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Goldman, David B. Globalisation and the Western Legal Tradition
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David B. Goldman

Globalisation and the Western Legal Tradition

Recurring Patterns of Law and Authority

€ 72.55

What can `globalisation` teach us about law in the Western tradition? This important new work seeks to explore that question by analysing key ideas and events in the W


Taal / Language : English

Inhoudsopgave:
Preface ix
1 Introduction
1
1.1 The Western legal tradition
3
1.2 Patterns of law and authority: from the celestial to the terrestrial
8
1.3 Grand theory in the human sciences
10
1.4 General jurisprudence
12
1.5 Danger and opportunity
16
1.6 Key issues in globalisation and legal theory
19
Part 1: Towards a Globalist Jurisprudence 23
2 Globalisation and the World Revolution
25
2.1 Grappling with globalisation
26
2.2 Globalisation and legal categories
34
2.3 Globalisation as an integrative concept
36
2.4 The sphere of containable disruption
42
2.5 The `World Revolution` and legal theory
48
3 Law and authority in space and time
52
3.1 Normative foundations of a historical jurisprudence
52
3.2 The Space Time Matrix
58
3.3 Law as culture (nomos) and reason (logos)
70
3.4 Law as autobiography in a global world
74
Part 2: A Holy Roman Empire 77
4 The original European community
79
4.1 A rhetorical `holy Roman empire`
80
4.2 Tribalism
81
4.3 Charlemagne`s short-lived political universalism
82
4.4 Christian moral and political universalism
84
4.5 Feudal moral and political diversity
88
4.6 Lessons for a globalist jurisprudence
93
5 Universal law and the Papal Revolution
95
5.1 Apocalypse
96
5.2 The Papal Revolution
97
5.3 Papal supranationality
102
5.4 Legal education and practice in a universe of meaning
106
5.5 Threshold characteristics of the Western legal tradition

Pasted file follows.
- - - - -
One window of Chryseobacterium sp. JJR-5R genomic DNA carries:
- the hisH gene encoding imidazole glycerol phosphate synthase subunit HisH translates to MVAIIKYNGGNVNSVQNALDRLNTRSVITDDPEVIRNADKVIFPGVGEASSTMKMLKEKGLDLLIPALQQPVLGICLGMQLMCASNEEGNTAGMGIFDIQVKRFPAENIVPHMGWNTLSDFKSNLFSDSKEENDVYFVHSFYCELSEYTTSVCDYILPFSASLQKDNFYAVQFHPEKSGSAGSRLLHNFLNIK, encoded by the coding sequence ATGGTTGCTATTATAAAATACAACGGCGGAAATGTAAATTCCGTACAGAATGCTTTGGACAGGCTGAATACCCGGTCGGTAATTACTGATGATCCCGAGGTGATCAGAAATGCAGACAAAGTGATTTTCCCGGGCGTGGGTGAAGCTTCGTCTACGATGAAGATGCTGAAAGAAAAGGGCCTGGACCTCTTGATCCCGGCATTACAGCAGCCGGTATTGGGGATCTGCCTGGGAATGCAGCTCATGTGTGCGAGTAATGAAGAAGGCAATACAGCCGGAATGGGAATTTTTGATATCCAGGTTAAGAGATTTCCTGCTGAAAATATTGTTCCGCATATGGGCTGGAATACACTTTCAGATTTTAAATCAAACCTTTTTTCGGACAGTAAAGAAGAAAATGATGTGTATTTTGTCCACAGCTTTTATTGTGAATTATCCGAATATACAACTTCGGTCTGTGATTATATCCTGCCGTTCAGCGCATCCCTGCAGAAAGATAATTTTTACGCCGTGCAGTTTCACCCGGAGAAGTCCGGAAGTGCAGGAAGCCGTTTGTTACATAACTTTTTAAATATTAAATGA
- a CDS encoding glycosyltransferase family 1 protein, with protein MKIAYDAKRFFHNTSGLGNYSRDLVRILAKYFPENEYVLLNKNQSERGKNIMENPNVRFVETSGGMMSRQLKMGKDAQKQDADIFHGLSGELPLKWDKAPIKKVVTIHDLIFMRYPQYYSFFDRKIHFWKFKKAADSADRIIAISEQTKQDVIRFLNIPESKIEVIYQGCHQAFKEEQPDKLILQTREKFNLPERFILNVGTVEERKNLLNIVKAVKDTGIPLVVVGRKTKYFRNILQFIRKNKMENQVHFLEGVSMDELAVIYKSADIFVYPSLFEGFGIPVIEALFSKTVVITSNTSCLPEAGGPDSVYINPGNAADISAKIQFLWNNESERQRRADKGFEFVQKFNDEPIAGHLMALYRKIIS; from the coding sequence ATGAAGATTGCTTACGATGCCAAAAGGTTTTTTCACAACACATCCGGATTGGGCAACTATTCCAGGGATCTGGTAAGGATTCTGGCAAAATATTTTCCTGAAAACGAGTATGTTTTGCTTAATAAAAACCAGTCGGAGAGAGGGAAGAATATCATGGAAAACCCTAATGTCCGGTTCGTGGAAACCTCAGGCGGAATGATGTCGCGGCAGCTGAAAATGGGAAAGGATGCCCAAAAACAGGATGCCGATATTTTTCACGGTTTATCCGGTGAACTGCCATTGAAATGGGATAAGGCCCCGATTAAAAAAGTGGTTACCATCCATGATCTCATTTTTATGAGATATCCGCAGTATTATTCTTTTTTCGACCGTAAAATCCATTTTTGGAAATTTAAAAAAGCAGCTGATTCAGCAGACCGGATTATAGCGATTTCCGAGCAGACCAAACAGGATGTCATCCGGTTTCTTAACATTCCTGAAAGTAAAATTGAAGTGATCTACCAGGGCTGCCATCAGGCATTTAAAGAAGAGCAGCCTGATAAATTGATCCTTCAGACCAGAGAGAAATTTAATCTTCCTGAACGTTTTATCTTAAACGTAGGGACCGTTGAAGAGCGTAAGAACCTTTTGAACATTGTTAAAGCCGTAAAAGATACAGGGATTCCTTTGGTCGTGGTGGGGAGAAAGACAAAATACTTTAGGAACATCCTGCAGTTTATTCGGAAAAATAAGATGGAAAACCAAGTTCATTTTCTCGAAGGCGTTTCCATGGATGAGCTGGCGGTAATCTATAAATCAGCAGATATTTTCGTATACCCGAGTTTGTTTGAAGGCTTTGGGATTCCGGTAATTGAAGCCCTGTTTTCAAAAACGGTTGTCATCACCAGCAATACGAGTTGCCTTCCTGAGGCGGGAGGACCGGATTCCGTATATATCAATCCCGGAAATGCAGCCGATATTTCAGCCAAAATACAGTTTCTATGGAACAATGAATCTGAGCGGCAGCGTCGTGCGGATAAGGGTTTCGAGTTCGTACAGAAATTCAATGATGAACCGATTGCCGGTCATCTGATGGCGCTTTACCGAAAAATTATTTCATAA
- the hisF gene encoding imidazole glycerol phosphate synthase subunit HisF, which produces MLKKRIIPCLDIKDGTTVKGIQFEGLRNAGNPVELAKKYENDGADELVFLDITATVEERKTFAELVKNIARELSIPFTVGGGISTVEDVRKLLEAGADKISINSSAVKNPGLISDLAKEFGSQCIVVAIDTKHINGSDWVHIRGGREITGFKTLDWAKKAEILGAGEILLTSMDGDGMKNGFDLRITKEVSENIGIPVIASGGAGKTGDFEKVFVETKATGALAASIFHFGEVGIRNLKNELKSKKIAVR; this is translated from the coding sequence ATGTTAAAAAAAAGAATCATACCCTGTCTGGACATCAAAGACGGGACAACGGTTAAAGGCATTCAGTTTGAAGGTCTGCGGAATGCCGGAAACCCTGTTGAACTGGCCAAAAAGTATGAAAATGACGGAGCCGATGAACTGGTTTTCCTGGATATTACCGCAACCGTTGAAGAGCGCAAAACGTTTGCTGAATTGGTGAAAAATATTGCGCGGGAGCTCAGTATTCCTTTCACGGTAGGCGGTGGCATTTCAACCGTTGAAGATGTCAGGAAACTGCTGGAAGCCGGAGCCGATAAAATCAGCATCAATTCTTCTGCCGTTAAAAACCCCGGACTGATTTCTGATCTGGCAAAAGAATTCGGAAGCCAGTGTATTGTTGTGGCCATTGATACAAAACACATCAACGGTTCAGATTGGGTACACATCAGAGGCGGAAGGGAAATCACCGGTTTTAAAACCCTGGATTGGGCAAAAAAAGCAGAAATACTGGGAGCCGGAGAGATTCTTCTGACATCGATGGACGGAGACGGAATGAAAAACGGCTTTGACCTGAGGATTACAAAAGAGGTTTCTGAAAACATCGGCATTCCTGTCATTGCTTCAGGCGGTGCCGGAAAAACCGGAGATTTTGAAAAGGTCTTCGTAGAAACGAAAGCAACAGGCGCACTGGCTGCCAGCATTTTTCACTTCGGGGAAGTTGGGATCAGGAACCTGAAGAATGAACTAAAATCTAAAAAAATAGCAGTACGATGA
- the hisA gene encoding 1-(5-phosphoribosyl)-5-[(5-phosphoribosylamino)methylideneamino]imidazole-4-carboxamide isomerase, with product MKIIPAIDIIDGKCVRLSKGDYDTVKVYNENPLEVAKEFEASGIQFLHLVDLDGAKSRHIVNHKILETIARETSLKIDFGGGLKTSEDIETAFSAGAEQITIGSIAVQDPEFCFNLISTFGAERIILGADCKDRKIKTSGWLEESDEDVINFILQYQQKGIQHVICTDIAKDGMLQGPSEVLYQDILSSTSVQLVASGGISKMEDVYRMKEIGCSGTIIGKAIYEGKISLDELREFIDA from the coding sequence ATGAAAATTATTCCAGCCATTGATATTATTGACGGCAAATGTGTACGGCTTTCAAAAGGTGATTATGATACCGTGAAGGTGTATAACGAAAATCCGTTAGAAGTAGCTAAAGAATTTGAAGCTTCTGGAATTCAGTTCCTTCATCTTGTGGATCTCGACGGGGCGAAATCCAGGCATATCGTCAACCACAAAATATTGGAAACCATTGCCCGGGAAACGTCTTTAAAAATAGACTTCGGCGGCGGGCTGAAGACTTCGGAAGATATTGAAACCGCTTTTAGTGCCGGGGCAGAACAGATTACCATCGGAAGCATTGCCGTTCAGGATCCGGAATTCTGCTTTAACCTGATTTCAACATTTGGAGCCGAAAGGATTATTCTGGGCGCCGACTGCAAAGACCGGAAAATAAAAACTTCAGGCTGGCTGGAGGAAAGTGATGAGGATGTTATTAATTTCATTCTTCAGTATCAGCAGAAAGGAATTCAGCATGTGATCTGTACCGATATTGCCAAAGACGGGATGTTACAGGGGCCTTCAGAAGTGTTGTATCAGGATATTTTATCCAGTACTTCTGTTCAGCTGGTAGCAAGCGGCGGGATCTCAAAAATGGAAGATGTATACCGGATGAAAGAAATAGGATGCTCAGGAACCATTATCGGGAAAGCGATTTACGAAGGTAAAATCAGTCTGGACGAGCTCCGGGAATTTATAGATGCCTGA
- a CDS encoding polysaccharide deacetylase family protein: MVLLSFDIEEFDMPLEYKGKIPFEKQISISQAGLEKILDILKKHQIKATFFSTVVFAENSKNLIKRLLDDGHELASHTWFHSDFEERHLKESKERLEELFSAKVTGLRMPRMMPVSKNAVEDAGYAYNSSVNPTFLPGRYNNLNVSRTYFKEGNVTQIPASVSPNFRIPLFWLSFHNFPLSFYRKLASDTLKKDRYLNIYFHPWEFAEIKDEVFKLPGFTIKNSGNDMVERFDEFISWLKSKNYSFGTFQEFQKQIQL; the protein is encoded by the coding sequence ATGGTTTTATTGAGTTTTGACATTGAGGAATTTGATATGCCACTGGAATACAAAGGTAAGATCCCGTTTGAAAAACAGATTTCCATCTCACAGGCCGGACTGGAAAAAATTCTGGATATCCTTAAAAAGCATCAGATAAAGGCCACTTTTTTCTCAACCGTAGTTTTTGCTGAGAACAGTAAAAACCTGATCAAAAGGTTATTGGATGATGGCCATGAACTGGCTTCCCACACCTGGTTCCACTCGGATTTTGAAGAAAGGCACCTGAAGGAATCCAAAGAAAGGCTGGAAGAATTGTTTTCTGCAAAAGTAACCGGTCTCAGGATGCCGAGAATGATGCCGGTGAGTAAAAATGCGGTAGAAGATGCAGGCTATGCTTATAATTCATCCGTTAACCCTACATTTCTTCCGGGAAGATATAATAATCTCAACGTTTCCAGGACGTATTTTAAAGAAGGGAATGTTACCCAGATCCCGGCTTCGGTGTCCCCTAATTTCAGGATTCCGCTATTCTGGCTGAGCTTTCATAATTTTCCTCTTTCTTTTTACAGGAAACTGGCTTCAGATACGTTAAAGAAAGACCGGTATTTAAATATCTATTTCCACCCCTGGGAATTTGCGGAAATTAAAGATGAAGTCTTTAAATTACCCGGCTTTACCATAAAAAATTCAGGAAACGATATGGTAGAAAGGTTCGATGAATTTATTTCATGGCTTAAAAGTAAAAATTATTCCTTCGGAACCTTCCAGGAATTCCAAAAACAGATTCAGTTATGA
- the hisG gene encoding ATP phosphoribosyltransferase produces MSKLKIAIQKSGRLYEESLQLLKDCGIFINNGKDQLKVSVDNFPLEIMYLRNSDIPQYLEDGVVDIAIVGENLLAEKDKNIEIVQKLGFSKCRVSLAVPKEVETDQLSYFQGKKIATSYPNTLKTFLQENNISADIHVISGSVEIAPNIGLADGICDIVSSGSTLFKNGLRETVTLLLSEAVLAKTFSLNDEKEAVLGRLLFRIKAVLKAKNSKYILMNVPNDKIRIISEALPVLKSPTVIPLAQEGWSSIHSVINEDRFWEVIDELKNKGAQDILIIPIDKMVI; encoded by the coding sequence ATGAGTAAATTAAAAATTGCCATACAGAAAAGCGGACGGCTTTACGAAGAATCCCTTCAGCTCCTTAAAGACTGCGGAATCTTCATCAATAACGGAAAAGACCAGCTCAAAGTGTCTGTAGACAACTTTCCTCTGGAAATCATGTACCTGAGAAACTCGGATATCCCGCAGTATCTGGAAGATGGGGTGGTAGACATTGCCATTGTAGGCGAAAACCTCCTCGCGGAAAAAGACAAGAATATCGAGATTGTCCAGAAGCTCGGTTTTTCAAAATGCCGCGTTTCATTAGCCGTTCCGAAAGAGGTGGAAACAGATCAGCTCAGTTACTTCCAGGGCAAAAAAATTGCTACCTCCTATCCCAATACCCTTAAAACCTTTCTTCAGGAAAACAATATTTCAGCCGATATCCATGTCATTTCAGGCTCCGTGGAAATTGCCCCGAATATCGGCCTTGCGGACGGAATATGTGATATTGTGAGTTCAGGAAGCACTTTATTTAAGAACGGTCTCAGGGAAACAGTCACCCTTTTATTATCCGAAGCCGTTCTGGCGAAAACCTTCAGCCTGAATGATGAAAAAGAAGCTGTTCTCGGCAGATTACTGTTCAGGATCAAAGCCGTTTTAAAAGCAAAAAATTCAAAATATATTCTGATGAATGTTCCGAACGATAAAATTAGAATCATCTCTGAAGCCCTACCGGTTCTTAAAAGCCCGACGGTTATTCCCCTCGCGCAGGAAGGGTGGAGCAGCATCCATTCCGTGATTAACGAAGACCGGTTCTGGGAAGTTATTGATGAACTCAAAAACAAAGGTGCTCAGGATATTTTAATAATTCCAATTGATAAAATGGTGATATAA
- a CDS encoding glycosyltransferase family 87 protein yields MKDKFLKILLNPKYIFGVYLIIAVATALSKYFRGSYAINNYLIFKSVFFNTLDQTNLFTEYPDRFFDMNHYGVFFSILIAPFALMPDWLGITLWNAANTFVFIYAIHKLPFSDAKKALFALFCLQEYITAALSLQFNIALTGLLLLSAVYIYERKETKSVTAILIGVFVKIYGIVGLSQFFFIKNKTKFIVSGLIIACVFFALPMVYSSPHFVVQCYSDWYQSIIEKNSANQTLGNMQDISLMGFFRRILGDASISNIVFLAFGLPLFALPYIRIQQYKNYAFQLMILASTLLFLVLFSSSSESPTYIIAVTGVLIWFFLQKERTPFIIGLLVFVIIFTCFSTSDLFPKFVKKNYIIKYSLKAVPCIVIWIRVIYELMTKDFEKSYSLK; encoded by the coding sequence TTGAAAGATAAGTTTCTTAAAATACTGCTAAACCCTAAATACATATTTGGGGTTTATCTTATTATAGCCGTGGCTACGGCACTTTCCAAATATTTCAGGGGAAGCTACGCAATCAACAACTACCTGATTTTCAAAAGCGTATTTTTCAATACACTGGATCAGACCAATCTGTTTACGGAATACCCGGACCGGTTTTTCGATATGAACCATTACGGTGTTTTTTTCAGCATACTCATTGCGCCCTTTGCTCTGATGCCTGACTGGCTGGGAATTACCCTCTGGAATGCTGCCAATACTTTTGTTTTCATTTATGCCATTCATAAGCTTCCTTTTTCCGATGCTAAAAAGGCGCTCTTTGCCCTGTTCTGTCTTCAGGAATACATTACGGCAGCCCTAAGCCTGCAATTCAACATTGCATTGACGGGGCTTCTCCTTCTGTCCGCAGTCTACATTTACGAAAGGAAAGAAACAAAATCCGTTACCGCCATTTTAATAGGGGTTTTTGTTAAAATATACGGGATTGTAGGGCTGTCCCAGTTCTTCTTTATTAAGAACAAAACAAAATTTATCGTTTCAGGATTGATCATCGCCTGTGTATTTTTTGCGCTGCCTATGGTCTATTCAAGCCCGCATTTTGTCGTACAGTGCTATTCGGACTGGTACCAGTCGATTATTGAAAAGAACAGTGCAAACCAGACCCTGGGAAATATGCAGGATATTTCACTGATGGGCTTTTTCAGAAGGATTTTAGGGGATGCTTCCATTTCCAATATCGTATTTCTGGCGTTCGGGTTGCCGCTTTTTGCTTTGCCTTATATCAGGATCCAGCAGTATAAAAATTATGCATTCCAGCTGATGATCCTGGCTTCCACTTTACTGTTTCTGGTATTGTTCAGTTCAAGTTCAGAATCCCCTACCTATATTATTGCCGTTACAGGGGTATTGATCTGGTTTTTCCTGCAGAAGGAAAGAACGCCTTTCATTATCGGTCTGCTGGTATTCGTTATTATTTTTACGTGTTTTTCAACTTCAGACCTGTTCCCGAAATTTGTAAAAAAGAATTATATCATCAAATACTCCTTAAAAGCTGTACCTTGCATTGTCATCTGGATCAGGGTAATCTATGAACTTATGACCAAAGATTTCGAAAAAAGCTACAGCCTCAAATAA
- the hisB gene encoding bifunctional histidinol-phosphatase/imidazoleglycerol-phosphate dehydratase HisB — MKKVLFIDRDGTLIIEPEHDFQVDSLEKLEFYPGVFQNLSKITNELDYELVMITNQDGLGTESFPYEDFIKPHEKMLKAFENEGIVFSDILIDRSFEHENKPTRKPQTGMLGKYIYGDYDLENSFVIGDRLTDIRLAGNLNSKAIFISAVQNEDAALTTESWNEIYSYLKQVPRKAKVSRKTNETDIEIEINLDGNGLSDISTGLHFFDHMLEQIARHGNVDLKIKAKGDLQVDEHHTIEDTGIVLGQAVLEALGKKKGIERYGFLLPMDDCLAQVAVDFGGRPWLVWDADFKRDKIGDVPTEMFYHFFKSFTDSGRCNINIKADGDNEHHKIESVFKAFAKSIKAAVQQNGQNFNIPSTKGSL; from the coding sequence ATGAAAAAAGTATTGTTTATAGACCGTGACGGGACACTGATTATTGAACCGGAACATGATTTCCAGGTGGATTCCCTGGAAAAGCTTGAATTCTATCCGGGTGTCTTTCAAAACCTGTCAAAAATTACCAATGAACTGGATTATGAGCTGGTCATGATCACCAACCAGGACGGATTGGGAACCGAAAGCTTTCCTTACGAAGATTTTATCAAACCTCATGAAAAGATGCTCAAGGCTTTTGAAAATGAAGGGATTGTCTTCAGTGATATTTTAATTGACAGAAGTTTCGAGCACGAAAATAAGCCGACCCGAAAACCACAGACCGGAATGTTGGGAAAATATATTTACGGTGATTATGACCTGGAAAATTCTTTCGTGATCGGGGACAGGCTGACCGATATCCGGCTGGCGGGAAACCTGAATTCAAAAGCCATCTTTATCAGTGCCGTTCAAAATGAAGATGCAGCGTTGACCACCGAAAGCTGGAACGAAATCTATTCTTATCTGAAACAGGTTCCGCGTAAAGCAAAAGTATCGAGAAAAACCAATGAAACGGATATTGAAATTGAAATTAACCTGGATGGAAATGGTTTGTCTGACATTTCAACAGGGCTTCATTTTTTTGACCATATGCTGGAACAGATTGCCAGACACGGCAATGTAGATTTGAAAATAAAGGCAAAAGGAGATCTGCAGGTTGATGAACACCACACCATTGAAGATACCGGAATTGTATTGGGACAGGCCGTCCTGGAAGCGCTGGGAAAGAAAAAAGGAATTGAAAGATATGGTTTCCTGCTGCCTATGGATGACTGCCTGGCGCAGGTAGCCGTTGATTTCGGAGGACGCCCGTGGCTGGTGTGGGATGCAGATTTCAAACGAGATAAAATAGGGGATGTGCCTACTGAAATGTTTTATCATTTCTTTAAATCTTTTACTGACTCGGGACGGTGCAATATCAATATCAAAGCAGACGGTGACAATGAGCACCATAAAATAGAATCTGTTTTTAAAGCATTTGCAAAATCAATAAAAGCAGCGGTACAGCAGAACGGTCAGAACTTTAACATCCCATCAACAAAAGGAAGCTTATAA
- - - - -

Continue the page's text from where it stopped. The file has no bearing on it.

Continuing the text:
111
Part 3: State Formation and Reformation 113
6 Territorial law and the rise of the state
115
6.1 The birth of the state
115
6.2 Legal diversity and universality in the emerging European states
117
6.3 The decline of the Christian commonwealth
128
6.4 The arrival of the state
138
6.5 Lessons for a globalist jurisprudence
142
7 The reformation of state authority
144
7.1 The neglect of the Protestant Reformations by legal theory
144
7.2 Supranationality legislation prior to the Reformations
145
7.3 From `Two Swords` to single sword sovereignty
146
7.4 Protestant legal authority
151
7.5 Understanding the legislative mentality
157
7.6 Religion, Mammon and the spirit of capitalisms
161
7.7 Demystification and globalist jurisprudence
167
Part 4: A Wholly Mammon Empire? 171
8 The constricted universalism of the nation-state
173
8.1 Universalism in a different guise
8.2 The secularisation of international law
75
8.3 The secularisation of the economy
176
8.4 The French juristic vision
75
8.5 The struggle for European community
193
8.6 Globalist jurisprudence and the Enlightenment
194
9 The incomplete authority of the nation-state
196
9.1 The cultural foundation of the nation
196
9.2 Logical aspects of the modern state
202
9.3 The problematic hyphenation of the nation-state
203
9.4 Friendship and self-interest as sources of global allegiance
207
9.5 On the way to authorities differently conceived
210
10 The return of universalist law: human rights and free trade
213
10.1 The quest for order in the World Revolution
214
10.2 The global hegemony of the USA
218
10.3 The preambling quest for human solidarity
220
10.4 Universal human rights
227
10.5 Free trade
240
10.6 Globalist jurisprudence, God and Mammon
247
Part 5: Competing Jurisdictions Case Studies 253
11 The twenty-first century European community
255
11.1 The reconstitution of the European community
256
11.2 EU higher laws
260
11.3 Before and beyond the nation-state: international law as constitutional law
264
11.4 Supranationality and the `democratic deficit`
266
11.5 Political versus cultural community
269
11.6 The global significance of the EU
271
12 International commercial law and private governance
274
12.1 The lex mercatoria
274
12.2 European contract law and codification
282
12.3 Contract and private governance
287
12.4 Private authority and globalist jurisprudence
292
13 Conclusion: what is to be done?
296
13.1 Lions and dragons: revisiting celestial and terrestrial patterns of authority
298
13.2 Revisiting the concept of globalisation
303
13.3 Some implications for legal education and practice
304
13.4 The importance of historical consciousness today
311
13.5 Is there anything new under the sun?
315
Bibliography 317
Index 349
Extra informatie: 
Paperback / softback
362 pagina's
Januari 2008
743 gram
246 x 172 x 24 mm
CAMBRIDGE UNIV PR us

Levertijd: 5 tot 11 werkdagen